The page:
Compute Edge to Cloud for Smart Infrastructure

Ed Koehler Distinguished Principal Engineer Published 7 Sep 2021

This the third in a series of blogs dedicated to discussing the future of smart communities and infrastructure in our modern society.

While smart communities and infrastructure require computing, there is often little consideration as to provide it. In my first blog in this series, I spoke to the layered concept of planes or spaces. Namely, the physical plane, the space where physical entities exist. The physical plane consists of the infrastructure itself as well as the sensors and actuators that control it. Overlaid onto the physical plane is the cyberspace plane. Cyberspace consists of networks and computing resources to send and receive information to and from the physical space. Then we have the compute plane itself, which I refer to as the algorithmic space, where the actual computation occurs. As you will recall, however, I didn’t cover where these computational resources reside in physical space in this series’ first or second blog. This blog tackles this subject concerning smart infrastructure.

One of the first obvious considerations is the sheer scale, both in density and geography. Many smart infrastructure systems can cover hundreds of miles of geography. Additionally, these systems are often critical, such as power grids or water distribution systems. These systems will have very low latency requirements for command and control of the environment. So, it follows that we should have a quick discussion regarding the concepts of bandwidth, often referred to as the network speed and latency, also known as signal propagation delay.

What does speed mean?

We hear it all the time. “What is the network speed?” and the response will typically be “We are running at 10 Gig” or something like that. This is a misnomer. Bandwidth is not speed, it is capacity. The technical definition of bandwidth is “a measure of how much data can be transferred from one point of the network to another within a specific amount of time,” typically measured in seconds. Hence, we have the typical notation of XX/s, such as 1G/s, 10G/s, 25G/s. In other words, bandwidth is the amount of data transferred over a specific amount of time is a measure of capacity and not a measure of speed. Folks in the know will shrug, but this factoid is an eye-opener for many people. The misnomer does have a rationale; however, I will cover that later.

Speed is about how fast something travels, measured by the distance traveled per unit of time. A car obviously travels much faster than a bicycle and a bicycle faster than walking. This is common sense. It is the nature of our physical universe. There is no difference with data other than the fact that data obviously travels much faster than vehicles or humans. The technical term, as I pointed out earlier, is signal propagation delay. There is a universal speed limit within our physical world, and that limit is the speed of light, measured at 299,792,458 meters per second (m/s). As defined in physics, m/s is the proper physical notation for speed. Additionally, the notation for the speed of light is simply the letter “c,” representing the speed of light in a vacuum. You can find the speed of light symbol of “c” in many formulas, including Albert Einstein’s equation, E = mc2.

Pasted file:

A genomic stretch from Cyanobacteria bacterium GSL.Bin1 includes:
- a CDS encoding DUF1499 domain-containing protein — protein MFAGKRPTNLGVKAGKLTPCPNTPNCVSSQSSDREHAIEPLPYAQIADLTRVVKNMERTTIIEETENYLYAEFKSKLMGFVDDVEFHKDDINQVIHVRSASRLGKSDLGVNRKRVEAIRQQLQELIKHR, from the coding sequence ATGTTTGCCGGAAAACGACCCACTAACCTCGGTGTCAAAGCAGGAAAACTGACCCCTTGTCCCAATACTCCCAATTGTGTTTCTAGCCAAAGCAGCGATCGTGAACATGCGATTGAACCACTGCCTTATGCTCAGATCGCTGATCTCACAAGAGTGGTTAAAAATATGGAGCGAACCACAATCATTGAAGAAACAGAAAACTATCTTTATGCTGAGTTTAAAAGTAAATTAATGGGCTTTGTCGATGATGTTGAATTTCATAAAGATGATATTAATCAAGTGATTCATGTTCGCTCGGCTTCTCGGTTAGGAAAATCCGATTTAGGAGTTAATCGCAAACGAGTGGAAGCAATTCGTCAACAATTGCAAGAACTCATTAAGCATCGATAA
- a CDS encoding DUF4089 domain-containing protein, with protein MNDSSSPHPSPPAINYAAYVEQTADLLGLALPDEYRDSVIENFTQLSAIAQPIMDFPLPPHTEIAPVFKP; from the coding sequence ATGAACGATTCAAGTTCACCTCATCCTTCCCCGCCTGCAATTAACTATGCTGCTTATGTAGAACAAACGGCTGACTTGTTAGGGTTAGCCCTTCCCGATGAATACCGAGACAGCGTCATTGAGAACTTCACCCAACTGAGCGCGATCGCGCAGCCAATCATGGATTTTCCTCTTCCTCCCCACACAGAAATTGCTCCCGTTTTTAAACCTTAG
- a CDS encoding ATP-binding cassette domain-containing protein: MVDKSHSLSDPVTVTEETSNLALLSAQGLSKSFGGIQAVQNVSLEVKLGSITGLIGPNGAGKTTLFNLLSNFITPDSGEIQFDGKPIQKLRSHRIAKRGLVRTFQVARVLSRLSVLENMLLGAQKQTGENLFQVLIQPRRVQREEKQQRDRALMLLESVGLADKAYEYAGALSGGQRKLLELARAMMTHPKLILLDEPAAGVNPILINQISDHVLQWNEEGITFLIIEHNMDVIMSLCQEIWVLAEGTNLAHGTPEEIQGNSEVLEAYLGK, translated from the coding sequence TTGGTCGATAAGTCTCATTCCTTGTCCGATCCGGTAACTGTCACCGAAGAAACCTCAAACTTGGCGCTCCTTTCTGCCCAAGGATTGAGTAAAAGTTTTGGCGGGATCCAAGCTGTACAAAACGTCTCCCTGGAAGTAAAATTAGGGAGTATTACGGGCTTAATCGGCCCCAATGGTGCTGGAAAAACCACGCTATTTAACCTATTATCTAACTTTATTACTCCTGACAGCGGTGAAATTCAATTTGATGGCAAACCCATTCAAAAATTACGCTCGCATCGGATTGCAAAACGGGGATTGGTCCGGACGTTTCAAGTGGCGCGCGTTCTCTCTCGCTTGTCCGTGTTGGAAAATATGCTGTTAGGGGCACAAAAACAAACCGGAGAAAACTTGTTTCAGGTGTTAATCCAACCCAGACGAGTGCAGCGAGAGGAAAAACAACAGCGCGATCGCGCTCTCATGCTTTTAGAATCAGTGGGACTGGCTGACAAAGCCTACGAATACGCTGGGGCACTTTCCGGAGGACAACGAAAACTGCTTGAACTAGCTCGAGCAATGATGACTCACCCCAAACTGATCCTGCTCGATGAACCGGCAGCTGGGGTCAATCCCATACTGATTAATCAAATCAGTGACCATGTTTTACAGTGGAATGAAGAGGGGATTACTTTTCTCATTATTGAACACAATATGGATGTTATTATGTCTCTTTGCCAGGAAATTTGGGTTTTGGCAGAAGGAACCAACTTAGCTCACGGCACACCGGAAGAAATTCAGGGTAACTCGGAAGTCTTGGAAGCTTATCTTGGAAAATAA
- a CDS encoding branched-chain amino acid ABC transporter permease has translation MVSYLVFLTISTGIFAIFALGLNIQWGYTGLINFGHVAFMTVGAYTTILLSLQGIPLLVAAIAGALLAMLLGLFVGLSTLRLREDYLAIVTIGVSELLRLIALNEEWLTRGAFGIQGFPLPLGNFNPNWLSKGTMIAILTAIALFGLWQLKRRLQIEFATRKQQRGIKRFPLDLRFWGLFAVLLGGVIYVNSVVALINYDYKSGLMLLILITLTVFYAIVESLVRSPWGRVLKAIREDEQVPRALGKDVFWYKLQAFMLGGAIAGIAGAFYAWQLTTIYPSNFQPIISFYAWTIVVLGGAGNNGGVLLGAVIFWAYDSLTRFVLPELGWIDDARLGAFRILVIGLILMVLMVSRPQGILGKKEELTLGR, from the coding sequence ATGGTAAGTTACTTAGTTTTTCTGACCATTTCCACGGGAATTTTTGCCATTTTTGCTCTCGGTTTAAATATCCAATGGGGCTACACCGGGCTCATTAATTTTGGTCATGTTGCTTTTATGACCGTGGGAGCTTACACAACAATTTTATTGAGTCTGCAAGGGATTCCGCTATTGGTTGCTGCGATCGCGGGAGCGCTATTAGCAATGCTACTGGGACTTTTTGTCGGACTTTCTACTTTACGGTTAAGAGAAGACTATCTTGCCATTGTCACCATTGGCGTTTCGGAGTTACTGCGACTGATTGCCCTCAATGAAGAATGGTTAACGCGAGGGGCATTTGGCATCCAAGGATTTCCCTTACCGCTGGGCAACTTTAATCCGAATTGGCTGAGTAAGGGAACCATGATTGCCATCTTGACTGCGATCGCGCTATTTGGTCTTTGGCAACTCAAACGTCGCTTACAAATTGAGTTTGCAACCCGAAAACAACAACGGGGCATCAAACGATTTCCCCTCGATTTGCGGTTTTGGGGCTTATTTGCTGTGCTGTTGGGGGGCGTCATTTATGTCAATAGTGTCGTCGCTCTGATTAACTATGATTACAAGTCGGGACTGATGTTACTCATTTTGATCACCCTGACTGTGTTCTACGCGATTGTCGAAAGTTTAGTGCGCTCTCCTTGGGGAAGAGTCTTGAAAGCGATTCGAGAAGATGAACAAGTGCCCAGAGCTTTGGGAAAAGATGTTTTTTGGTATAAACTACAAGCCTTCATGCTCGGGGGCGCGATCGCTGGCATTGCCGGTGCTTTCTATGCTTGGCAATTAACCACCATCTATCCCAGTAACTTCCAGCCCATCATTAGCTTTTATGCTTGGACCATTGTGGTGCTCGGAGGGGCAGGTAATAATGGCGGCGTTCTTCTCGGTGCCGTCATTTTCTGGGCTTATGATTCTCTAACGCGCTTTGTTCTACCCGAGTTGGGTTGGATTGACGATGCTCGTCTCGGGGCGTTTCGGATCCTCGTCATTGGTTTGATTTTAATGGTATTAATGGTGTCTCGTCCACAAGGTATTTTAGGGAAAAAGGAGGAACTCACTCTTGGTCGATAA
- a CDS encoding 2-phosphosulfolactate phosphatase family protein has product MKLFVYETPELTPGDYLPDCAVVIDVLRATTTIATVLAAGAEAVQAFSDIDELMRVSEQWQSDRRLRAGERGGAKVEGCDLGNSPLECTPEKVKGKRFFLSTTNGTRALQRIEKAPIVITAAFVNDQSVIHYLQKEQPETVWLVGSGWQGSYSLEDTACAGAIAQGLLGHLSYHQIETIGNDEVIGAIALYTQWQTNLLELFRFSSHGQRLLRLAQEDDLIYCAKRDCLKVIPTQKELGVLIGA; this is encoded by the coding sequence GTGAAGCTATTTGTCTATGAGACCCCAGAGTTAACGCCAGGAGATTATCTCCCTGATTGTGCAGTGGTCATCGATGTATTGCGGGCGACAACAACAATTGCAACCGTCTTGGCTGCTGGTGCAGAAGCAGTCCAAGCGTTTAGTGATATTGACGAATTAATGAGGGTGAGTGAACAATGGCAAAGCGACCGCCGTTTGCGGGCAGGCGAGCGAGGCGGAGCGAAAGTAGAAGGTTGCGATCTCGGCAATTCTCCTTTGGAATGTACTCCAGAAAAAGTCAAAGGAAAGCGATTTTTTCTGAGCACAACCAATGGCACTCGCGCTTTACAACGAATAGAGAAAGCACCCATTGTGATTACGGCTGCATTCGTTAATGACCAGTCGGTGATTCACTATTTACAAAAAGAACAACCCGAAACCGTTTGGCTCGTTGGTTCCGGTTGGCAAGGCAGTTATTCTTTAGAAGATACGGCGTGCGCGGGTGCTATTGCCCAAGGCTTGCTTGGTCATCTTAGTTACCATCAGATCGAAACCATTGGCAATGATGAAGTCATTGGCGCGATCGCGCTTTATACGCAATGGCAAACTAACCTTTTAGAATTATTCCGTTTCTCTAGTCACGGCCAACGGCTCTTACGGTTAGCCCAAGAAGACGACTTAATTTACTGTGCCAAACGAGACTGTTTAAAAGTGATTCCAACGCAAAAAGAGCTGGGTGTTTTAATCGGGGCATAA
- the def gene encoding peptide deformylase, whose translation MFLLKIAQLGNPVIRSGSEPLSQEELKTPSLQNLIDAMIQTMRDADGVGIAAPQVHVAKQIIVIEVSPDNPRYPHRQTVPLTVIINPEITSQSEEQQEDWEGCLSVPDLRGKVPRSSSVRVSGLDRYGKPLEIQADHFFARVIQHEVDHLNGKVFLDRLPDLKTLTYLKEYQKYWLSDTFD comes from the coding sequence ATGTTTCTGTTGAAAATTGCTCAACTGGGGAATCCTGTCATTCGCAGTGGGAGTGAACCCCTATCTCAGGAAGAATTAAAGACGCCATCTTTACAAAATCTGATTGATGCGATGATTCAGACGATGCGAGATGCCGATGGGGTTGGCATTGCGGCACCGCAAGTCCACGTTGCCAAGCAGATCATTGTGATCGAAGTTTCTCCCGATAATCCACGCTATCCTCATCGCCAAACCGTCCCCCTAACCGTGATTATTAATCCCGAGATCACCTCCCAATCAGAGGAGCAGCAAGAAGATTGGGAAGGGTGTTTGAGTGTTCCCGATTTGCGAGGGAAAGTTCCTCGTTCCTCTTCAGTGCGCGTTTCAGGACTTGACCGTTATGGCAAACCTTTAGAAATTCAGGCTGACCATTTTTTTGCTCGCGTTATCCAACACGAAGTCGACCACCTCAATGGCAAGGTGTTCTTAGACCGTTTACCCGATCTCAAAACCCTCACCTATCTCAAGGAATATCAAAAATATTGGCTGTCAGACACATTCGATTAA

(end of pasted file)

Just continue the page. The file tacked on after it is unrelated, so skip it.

Nothing in networking travels this fast. The speed limit within networking is dependent on the medium that is doing the transport of the signal. As an example, check out the following table of various mediums used in modern networking technology.

 

Medium Type %/c
Thick Coaxial Cable 77%
Thin Coaxial Cable 65%
Unshielded Twisted Pair 59%
Optical Fiber 67%

 

Note that these averages will vary on cable or fiber type, but they can be taken at value for calculation purposes to a large degree. Just like a car or an airplane, it takes time to get from point A to point B. However, we also need to consider network delay, or latency, defined as the time it takes to deliver data from a device to its final destination. Networking switches interconnect medium links to complete the end-to-end data path. Switches introduce latency, although this delay is negligible in modern switching, typically in single microseconds. Discussing latency for wireless technologies such as Wi-Fi 6E and 5G is a bit too technical to get into details in this blog. Still, it is also typically in the order of milliseconds.

As always, an analogy makes things much easier to understand. We can use the shipment of packages as an example. Let’s say that we are shipping by air. We have two aircraft traveling at the same speed; however, one is 25 meters in length and the other is 100 meters long. There is a maximum air speed limit of 600 miles per hour (mph), an excellent average airspeed for jet aircraft (by comparison, the speed of sound is 767 mph). Obviously, traveling from point A to point B will take the same amount of time for both aircraft, but the larger aircraft will carry four times the package capacity.

Using this analogy for data equates to four times the data, which results in our interpretation and use of the term ‘speed’ of the data link. Computation is dependent on data. Therefore, larger bandwidths provide for faster computing. But please understand, importantly, bandwidth does not move the data signal faster; the speed limits are enforced airplanes as well as bandwidths (i.e. 25G/s vs. 100G/s) in networking.